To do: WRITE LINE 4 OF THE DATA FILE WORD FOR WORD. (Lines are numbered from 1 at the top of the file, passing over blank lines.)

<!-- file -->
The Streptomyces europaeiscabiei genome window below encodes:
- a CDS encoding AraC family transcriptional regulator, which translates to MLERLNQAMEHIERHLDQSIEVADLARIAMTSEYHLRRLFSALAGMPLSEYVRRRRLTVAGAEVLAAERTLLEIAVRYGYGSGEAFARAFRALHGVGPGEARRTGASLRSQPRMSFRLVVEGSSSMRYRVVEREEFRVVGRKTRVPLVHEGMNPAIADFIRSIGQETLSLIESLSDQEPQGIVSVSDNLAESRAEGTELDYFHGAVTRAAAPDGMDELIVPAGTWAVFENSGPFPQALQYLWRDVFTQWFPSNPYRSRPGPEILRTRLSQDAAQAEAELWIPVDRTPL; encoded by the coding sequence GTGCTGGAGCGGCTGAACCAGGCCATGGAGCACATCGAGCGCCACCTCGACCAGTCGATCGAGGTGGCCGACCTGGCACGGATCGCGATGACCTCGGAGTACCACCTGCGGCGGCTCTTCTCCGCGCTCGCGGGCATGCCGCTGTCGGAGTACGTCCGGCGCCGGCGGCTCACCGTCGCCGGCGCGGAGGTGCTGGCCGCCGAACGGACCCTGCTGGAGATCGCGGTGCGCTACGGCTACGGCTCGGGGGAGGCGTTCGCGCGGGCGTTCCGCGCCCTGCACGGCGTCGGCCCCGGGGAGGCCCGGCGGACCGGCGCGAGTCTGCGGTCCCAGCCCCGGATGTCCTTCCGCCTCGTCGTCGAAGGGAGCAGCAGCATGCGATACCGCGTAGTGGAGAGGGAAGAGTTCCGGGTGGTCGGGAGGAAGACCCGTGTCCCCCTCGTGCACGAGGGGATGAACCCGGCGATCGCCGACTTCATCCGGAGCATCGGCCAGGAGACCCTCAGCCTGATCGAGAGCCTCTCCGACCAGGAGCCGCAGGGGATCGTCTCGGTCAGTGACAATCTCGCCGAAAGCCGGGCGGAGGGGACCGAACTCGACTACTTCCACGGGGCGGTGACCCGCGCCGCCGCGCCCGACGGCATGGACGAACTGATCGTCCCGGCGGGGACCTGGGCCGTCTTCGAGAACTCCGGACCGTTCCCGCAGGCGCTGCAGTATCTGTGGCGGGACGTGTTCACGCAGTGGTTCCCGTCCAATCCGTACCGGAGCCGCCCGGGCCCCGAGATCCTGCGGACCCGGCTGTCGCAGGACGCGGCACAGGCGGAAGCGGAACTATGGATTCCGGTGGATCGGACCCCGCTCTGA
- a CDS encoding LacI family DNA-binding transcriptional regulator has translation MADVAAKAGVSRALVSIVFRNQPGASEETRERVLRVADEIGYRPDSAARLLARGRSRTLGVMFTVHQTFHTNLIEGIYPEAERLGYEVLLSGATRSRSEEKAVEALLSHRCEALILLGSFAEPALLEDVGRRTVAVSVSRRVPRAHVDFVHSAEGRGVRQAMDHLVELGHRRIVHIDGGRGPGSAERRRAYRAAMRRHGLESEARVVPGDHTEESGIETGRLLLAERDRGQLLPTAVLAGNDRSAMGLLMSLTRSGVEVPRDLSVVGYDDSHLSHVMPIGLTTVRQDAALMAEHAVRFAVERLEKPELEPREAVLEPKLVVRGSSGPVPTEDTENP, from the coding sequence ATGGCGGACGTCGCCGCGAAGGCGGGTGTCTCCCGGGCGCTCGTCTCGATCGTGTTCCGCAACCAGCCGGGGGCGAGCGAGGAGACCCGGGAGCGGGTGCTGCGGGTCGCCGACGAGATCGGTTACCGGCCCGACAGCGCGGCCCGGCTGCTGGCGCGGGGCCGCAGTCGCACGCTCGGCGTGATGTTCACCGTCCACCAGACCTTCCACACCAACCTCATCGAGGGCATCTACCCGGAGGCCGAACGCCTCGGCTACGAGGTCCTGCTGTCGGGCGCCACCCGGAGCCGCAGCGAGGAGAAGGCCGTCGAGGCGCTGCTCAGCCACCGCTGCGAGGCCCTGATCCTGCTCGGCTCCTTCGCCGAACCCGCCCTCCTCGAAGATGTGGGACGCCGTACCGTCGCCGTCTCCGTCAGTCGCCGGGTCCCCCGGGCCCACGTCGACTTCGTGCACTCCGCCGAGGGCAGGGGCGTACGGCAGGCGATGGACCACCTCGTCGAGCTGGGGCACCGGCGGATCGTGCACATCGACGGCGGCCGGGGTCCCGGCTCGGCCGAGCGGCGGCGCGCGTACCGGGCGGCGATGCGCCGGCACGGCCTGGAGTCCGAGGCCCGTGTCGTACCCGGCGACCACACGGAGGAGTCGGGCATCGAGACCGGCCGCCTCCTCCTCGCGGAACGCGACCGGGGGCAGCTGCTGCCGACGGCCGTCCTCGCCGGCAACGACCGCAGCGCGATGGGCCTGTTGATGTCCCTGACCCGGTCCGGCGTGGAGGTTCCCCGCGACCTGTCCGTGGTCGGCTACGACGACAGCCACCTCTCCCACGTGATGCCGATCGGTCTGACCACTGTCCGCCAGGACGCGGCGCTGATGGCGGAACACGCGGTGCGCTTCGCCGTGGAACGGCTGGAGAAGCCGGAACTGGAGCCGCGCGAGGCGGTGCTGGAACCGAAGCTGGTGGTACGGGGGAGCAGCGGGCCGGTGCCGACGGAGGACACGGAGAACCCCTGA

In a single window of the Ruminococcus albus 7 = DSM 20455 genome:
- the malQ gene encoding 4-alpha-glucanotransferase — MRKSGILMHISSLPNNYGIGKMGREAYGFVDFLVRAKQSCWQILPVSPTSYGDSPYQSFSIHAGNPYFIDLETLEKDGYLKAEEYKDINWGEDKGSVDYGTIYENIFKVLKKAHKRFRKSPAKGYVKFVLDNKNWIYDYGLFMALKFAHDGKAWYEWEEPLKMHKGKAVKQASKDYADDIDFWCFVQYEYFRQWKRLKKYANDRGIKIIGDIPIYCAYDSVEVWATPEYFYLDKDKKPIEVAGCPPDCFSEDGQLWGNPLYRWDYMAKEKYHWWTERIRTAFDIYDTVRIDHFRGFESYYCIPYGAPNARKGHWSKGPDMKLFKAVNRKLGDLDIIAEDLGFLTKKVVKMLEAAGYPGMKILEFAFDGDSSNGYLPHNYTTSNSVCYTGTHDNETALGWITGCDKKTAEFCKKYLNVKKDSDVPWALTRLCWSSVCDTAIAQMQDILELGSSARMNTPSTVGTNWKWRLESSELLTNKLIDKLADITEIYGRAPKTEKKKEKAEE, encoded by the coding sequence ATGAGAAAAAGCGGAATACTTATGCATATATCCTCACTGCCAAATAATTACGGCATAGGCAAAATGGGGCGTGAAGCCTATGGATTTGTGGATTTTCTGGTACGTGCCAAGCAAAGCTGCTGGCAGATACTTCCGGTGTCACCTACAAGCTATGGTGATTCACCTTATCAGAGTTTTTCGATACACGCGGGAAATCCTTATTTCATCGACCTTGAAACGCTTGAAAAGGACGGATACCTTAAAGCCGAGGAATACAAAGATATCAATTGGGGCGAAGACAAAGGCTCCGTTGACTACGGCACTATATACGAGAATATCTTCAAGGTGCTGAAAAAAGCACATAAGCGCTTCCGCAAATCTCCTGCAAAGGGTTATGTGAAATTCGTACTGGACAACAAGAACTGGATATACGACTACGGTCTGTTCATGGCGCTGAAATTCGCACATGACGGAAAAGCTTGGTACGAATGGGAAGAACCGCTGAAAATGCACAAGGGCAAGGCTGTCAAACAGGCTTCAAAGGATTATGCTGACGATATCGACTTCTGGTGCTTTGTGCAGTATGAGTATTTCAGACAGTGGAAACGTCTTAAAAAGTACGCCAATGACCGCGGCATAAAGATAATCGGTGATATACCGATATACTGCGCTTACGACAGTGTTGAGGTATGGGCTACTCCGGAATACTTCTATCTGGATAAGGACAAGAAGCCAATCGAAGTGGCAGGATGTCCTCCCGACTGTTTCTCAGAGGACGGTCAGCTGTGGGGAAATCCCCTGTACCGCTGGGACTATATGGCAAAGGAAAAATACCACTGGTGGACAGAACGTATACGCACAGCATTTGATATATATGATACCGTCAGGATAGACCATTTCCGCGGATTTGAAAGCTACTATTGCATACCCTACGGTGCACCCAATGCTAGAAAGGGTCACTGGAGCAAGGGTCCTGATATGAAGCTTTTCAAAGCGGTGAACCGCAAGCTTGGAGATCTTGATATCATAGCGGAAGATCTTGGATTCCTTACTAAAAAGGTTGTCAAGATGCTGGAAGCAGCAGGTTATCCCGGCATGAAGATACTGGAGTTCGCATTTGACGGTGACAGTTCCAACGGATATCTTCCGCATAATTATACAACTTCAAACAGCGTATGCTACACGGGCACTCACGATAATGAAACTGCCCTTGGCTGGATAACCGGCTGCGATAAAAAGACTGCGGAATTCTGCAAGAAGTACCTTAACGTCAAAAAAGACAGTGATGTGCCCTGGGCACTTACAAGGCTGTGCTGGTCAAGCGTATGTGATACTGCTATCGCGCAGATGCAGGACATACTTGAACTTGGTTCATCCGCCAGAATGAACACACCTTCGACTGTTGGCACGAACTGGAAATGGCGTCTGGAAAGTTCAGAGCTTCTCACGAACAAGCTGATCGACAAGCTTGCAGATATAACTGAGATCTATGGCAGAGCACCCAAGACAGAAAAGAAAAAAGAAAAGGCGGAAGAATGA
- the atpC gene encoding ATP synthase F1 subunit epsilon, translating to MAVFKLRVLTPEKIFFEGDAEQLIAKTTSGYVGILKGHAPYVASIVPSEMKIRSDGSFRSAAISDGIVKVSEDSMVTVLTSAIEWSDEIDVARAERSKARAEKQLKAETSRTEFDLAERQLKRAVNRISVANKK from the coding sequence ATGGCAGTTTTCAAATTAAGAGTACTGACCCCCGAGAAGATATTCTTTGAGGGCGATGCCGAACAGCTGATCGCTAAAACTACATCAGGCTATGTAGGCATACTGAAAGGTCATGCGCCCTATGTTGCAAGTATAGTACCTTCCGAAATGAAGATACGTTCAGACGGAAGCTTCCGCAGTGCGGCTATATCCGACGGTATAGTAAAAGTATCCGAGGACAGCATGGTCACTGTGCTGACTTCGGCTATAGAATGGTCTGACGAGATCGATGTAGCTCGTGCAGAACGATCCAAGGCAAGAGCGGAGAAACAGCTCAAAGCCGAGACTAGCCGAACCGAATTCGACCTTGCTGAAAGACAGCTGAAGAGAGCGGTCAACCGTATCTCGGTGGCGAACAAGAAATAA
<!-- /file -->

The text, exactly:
In a single window of the Ruminococcus albus 7 = DSM 20455 genome: